Business Forms and AI
Alan Pelz-Sharpe

By: Alan Pelz-Sharpe on March 12th, 2024

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Business Forms and AI

Data Management  |  Artificial Intelligence (AI)

Nobody gives much thought to business forms; they just ‘are.’ As for the management of business forms, almost nobody knows that Forms Management is a ‘thing’; many likely wonder why business forms even need managing. Frankly, it’s as if business forms are unimportant, yet that could not be further from reality. They are critically important, and their centrality and importance in the world of information management and enterprise automation will likely grow exponentially over the coming years.  

As it happens, recently, the BFMA (Business Forms Management Association) officially became a part of AIIM (Association of Intelligent Information Management). Under this new roof, the BFMA, or at least what it teaches and represents, will have a chance to thrive, and I, for one, hope it does. 

Forms are the primary means of data and information collection. We encounter a myriad of different forms both in our professional and personal lives. Be it registering for an event, borrowing money from a bank, interacting with the healthcare system, or filing an insurance claim (the list goes on). However, the ubiquitous nature of business forms masks their underlying complexity and their key role in data collection and processing.  

First-generation electronic forms were little more than static web pages that provided fields for a user to fill in. But modern business forms are much more than that; they are now business applications without which most organizations could not operate. Or, to put it another way, many modern business forms don’t just collect data; they process the data, too. They are mission-critical links in complex transactions and cross-departmental business processes.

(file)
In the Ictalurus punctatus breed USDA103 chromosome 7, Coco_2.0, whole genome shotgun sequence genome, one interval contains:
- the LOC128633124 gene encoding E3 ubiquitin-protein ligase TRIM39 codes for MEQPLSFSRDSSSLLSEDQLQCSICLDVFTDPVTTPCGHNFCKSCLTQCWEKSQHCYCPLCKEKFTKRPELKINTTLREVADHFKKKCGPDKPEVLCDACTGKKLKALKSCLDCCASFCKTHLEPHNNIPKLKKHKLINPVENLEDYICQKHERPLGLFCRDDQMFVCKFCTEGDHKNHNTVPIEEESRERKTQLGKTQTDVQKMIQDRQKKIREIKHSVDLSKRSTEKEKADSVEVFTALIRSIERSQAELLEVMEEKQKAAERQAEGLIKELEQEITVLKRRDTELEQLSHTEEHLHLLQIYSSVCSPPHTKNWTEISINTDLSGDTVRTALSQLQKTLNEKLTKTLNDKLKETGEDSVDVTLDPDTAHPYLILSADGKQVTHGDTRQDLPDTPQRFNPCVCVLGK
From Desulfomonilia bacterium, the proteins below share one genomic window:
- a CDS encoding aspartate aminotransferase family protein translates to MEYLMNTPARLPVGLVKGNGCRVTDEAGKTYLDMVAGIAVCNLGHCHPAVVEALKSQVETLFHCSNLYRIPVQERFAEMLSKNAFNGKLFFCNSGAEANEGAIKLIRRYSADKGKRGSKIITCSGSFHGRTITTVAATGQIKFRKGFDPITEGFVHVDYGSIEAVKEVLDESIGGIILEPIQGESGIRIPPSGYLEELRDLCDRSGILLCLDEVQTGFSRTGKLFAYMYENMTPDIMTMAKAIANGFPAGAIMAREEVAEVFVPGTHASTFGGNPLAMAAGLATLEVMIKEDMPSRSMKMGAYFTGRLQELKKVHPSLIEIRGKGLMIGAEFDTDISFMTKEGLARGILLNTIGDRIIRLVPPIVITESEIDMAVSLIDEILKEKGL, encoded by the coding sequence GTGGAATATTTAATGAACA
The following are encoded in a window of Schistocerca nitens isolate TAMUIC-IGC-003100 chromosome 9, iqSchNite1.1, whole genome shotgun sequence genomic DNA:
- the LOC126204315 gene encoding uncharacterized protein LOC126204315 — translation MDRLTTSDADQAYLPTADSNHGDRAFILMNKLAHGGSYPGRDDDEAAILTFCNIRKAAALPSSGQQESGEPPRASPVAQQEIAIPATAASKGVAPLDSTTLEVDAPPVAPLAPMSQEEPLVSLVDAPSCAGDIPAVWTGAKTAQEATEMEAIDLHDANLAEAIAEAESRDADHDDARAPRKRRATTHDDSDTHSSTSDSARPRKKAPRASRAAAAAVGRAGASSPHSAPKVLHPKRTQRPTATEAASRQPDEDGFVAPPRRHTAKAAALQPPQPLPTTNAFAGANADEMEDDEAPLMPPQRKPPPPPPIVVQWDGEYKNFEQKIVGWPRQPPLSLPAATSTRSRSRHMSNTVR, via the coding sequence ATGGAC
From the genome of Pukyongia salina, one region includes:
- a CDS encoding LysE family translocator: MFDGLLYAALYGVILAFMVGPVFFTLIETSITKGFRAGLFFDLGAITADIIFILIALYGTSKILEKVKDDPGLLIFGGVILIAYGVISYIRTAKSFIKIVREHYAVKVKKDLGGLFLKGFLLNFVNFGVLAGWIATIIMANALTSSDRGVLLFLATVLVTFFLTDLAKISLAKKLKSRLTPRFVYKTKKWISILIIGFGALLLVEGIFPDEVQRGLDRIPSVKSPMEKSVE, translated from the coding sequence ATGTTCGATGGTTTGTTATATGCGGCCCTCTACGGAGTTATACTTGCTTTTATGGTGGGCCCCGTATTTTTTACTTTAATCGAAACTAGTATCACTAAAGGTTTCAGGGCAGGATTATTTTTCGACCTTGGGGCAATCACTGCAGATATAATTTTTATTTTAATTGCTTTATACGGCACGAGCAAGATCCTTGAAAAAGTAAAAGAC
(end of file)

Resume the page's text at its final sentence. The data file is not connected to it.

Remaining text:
When you start to consider that the other side of data collection is data presentation, you don’t just gather information with forms; you also present information with forms. Think about an invoice from the telephone company, a credit card statement, or even a bill of lading. This is not gathering information; it is presenting information. This has to be done so that people can act on it. Whether that means they need to make a payment (locate the amount to be paid, find the return address or website for payment, etc.) or put a driver’s license or a passport in their pocket, people often need to take action.  

Indeed, collecting and presenting information are two ends of the same spectrum. For example, take a driver’s license: the application is the data collection, and receiving the license is the presentation end. Another example would be a purchase; the order form is the data collection, and receiving the packing list with the goods is the presentation end. And for as much as the buzz is all about the data collection, you can’t finish the loop until the data presentation occurs. And yet, Business Forms get no love. 

Last year, at the Papyrus customer event in Vienna, I attended a session by a large European insurance company that detailed a complex development project they had undertaken on the Papyrus platform. In truth, 15 minutes into this tech deep dive, it finally dawned on me that the company was developing a series of customer forms. I was confused because each involved months of detailed business analysis before work could start. But as the session continued, I was dumbstruck when I heard that this insurance company utilized and managed thousands of such forms. 

In the AI era, the effective capture, pre-processing, and cleaning of accurate data is more critical than ever. Business forms play a primary role in this work, and if, like me, you conflated modern forms with their paper-based predecessors, then it’s time for a rethink.  


 (This blog post was originally published on Deep Analysis) 


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About Alan Pelz-Sharpe

Extensive experience in information & process management working with businesses and IT executives to analyse and define needs and priorities. Also advising technology vendors large and small to understand specific buyer patterns and goto market requirements. Over the years my clients have included FedEx, The Mayo Clinic, AstraZeneca, Shell & BP and public organisations including the Federal Reserve Board, Global Intelligence Agencies, State and National Governments.